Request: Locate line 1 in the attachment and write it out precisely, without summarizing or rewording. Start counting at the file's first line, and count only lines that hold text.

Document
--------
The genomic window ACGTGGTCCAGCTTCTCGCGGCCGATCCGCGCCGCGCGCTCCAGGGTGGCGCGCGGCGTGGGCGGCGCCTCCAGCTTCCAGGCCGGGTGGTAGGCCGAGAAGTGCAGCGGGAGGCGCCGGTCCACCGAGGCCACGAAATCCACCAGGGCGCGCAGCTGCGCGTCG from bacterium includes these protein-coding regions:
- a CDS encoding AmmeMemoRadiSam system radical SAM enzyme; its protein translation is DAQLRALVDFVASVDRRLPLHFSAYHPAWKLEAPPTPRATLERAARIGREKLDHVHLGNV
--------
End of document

The genomic window ACGTGGTCCAGCTTCTCGCGGCCGATCCGCGCCGCGCGCTCCAGGGTGGCGCGCGGCGTGGGCGGCGCCTCCAGCTTCCAGGCCGGGTGGTAGGCCGAGAAGTGCAGCGGGAGGCGCCGGTCCACCGAGGCCACGAAATCCACCAGGGCGCGCAGCTGCGCGTCG from bacterium includes these protein-coding regions: